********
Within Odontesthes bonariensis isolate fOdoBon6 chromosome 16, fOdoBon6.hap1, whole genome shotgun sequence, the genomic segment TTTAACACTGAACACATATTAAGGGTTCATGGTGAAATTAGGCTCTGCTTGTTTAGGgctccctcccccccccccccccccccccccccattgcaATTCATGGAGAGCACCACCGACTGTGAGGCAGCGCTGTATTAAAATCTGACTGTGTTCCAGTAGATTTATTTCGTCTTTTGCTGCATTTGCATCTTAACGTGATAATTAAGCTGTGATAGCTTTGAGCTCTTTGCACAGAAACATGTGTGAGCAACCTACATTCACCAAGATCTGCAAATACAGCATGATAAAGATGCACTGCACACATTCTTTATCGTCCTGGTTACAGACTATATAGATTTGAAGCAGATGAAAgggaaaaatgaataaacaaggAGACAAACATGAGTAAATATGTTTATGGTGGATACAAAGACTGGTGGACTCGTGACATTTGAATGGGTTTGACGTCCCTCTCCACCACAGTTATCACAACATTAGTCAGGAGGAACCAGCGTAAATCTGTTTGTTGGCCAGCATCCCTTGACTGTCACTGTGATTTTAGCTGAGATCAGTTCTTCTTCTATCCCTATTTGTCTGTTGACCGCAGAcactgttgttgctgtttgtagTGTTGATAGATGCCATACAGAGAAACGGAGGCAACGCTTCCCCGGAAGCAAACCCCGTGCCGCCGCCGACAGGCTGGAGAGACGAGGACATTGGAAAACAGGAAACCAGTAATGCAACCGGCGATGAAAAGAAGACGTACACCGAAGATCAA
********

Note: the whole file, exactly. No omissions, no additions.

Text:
Within Odontesthes bonariensis isolate fOdoBon6 chromosome 16, fOdoBon6.hap1, whole genome shotgun sequence, the genomic segment TTTAACACTGAACACATATTAAGGGTTCATGGTGAAATTAGGCTCTGCTTGTTTAGGgctccctcccccccccccccccccccccccccattgcaATTCATGGAGAGCACCACCGACTGTGAGGCAGCGCTGTATTAAAATCTGACTGTGTTCCAGTAGATTTATTTCGTCTTTTGCTGCATTTGCATCTTAACGTGATAATTAAGCTGTGATAGCTTTGAGCTCTTTGCACAGAAACATGTGTGAGCAACCTACATTCACCAAGATCTGCAAATACAGCATGATAAAGATGCACTGCACACATTCTTTATCGTCCTGGTTACAGACTATATAGATTTGAAGCAGATGAAAgggaaaaatgaataaacaaggAGACAAACATGAGTAAATATGTTTATGGTGGATACAAAGACTGGTGGACTCGTGACATTTGAATGGGTTTGACGTCCCTCTCCACCACAGTTATCACAACATTAGTCAGGAGGAACCAGCGTAAATCTGTTTGTTGGCCAGCATCCCTTGACTGTCACTGTGATTTTAGCTGAGATCAGTTCTTCTTCTATCCCTATTTGTCTGTTGACCGCAGAcactgttgttgctgtttgtagTGTTGATAGATGCCATACAGAGAAACGGAGGCAACGCTTCCCCGGAAGCAAACCCCGTGCCGCCGCCGACAGGCTGGAGAGACGAGGACATTGGAAAACAGGAAACCAGTAATGCAACCGGCGATGAAAAGAAGACGTACACCGAAGATCAA